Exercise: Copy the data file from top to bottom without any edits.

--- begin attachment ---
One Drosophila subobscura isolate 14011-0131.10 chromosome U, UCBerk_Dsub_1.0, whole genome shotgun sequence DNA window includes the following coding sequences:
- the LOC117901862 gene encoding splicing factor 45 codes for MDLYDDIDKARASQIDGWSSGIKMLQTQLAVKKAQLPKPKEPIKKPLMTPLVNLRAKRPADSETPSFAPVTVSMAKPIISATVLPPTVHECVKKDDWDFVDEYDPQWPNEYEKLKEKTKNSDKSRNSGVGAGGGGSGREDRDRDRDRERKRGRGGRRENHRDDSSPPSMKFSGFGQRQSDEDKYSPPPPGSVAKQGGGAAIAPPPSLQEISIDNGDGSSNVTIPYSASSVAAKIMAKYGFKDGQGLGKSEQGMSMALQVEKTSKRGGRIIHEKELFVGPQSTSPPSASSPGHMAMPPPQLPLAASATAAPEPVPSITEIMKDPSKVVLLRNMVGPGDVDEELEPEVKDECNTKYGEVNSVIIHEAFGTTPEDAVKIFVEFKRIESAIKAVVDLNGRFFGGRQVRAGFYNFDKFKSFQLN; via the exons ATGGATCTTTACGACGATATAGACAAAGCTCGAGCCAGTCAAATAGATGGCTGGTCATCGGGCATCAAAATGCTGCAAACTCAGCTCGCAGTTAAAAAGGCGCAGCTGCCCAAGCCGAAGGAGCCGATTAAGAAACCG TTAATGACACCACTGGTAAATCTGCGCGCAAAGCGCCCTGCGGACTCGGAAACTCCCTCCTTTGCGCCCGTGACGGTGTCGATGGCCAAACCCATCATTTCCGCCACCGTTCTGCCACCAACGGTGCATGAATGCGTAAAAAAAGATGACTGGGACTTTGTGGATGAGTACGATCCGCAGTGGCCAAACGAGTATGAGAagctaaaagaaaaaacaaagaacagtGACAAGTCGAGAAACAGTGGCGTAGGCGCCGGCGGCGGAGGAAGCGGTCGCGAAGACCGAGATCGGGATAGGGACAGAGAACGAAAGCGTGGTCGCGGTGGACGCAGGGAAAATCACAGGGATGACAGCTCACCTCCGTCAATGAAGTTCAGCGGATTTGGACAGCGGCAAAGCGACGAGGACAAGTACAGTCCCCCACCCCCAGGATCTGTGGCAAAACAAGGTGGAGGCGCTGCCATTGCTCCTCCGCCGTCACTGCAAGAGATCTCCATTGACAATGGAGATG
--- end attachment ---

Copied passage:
One Drosophila subobscura isolate 14011-0131.10 chromosome U, UCBerk_Dsub_1.0, whole genome shotgun sequence DNA window includes the following coding sequences:
- the LOC117901862 gene encoding splicing factor 45 codes for MDLYDDIDKARASQIDGWSSGIKMLQTQLAVKKAQLPKPKEPIKKPLMTPLVNLRAKRPADSETPSFAPVTVSMAKPIISATVLPPTVHECVKKDDWDFVDEYDPQWPNEYEKLKEKTKNSDKSRNSGVGAGGGGSGREDRDRDRDRERKRGRGGRRENHRDDSSPPSMKFSGFGQRQSDEDKYSPPPPGSVAKQGGGAAIAPPPSLQEISIDNGDGSSNVTIPYSASSVAAKIMAKYGFKDGQGLGKSEQGMSMALQVEKTSKRGGRIIHEKELFVGPQSTSPPSASSPGHMAMPPPQLPLAASATAAPEPVPSITEIMKDPSKVVLLRNMVGPGDVDEELEPEVKDECNTKYGEVNSVIIHEAFGTTPEDAVKIFVEFKRIESAIKAVVDLNGRFFGGRQVRAGFYNFDKFKSFQLN; via the exons ATGGATCTTTACGACGATATAGACAAAGCTCGAGCCAGTCAAATAGATGGCTGGTCATCGGGCATCAAAATGCTGCAAACTCAGCTCGCAGTTAAAAAGGCGCAGCTGCCCAAGCCGAAGGAGCCGATTAAGAAACCG TTAATGACACCACTGGTAAATCTGCGCGCAAAGCGCCCTGCGGACTCGGAAACTCCCTCCTTTGCGCCCGTGACGGTGTCGATGGCCAAACCCATCATTTCCGCCACCGTTCTGCCACCAACGGTGCATGAATGCGTAAAAAAAGATGACTGGGACTTTGTGGATGAGTACGATCCGCAGTGGCCAAACGAGTATGAGAagctaaaagaaaaaacaaagaacagtGACAAGTCGAGAAACAGTGGCGTAGGCGCCGGCGGCGGAGGAAGCGGTCGCGAAGACCGAGATCGGGATAGGGACAGAGAACGAAAGCGTGGTCGCGGTGGACGCAGGGAAAATCACAGGGATGACAGCTCACCTCCGTCAATGAAGTTCAGCGGATTTGGACAGCGGCAAAGCGACGAGGACAAGTACAGTCCCCCACCCCCAGGATCTGTGGCAAAACAAGGTGGAGGCGCTGCCATTGCTCCTCCGCCGTCACTGCAAGAGATCTCCATTGACAATGGAGATG